As I listened to Alexandra talk about the extensive training her students were engaged in, including, horrors, student teaching, I was thinking about a NY Times article the day before by Michael Winerip on the outsourcing of the teacher licensing process by an increasing number of states to Pearson and Stanford University. Remember Pearson, a mega-giant raking in billions from every area of the education spectrum, from some of my recent columns? They are now famous for the pineapplegate story I wrote about in my last column about the confusing pineapple and the hare story on the 8th grade test. Pearson received a $32 million 5- year contract to create tests for the corrupt NY State Education Department (ask our own NY State Regent Geraldine Chapey, who is supposed to have some oversight over NYSED about that scam). Since then every day there are more reports on exam errors, exams whose inaccurate results are used to rate teachers and schools with severe consequences like closing schools and firing teachers.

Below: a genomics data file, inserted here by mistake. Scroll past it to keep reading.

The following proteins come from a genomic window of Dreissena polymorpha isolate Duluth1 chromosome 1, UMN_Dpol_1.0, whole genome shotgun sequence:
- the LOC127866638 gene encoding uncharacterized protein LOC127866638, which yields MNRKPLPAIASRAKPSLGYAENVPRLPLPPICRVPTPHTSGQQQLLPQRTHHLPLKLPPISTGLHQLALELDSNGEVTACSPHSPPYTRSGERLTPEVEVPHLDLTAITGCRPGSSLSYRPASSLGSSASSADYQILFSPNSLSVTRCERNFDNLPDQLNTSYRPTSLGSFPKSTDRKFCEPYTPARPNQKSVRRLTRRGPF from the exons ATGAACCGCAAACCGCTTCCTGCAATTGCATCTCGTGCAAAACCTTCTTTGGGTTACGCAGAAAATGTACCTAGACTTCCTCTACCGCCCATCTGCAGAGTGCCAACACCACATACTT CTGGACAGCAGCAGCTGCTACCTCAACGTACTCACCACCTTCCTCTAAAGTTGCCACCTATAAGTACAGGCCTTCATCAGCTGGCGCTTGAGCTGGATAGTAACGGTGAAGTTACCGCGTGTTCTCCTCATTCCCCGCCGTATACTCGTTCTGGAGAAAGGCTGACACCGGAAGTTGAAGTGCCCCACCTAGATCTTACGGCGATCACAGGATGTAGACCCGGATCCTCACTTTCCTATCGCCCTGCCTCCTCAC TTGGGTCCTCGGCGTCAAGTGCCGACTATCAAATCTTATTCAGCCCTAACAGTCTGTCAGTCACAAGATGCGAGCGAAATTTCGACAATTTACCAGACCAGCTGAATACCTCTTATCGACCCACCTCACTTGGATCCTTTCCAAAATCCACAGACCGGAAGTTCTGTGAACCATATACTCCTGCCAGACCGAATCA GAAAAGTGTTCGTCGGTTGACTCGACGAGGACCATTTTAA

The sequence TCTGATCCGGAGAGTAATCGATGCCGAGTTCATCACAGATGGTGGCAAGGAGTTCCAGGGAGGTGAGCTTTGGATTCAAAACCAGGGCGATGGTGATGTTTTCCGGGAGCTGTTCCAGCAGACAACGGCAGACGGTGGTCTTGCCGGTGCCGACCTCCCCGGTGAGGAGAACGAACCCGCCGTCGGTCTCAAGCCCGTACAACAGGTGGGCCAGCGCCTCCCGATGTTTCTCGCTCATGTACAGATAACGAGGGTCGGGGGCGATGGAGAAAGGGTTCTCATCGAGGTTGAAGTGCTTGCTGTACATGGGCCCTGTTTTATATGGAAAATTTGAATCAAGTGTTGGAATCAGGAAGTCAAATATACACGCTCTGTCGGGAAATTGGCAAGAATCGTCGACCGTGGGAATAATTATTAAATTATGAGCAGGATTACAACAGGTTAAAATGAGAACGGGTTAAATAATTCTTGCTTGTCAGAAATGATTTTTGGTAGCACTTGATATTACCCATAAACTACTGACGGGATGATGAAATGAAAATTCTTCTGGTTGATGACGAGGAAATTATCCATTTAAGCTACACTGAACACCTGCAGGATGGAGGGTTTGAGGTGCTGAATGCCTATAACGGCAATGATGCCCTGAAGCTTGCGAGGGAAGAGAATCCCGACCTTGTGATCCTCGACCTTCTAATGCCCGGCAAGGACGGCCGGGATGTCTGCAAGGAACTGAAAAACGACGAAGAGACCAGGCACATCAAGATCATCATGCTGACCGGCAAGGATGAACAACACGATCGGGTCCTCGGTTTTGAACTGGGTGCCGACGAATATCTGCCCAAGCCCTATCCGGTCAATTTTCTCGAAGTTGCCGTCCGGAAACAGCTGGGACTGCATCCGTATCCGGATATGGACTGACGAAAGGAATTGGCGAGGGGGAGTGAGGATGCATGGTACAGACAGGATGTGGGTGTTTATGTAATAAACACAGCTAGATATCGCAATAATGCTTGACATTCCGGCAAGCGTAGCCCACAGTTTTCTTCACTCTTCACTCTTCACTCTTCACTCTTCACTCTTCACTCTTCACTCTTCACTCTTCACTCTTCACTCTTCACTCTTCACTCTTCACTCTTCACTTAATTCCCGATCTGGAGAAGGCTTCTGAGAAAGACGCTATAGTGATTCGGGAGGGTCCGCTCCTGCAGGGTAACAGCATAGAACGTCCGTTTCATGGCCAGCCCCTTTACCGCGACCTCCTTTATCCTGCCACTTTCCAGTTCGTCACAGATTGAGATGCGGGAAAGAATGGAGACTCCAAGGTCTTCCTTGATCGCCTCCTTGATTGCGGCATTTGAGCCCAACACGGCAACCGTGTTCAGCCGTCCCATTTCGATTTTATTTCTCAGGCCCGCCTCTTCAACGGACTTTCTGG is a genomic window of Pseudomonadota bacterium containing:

So now the tentacles of Pearson (which recently bought the entire GED program with increasing charges for test takers) are reaching into the teacher licensing process. Pearson uses its lobbying clout to get states, including NY, to sign on. Winerip points out that people studying to be teachers will be evaluated by people being paid $75 per assessment, with Pearson advertising that work is “available seven days a week” for current or retired licensed teachers or administrators. Will these people be visiting prospective teachers in a classroom? Not. Instead, prospective teachers will send in “two 10- minute videos of themselves teaching, as well as a 40-page take-home test, requirements of an assessment that will soon be necessary for licensure in several states” – judging your ability to be a teacher by remote control. And here is the most important point. Teachers will be required to pay $300 to engage in this farce, giving Pearson even more profits.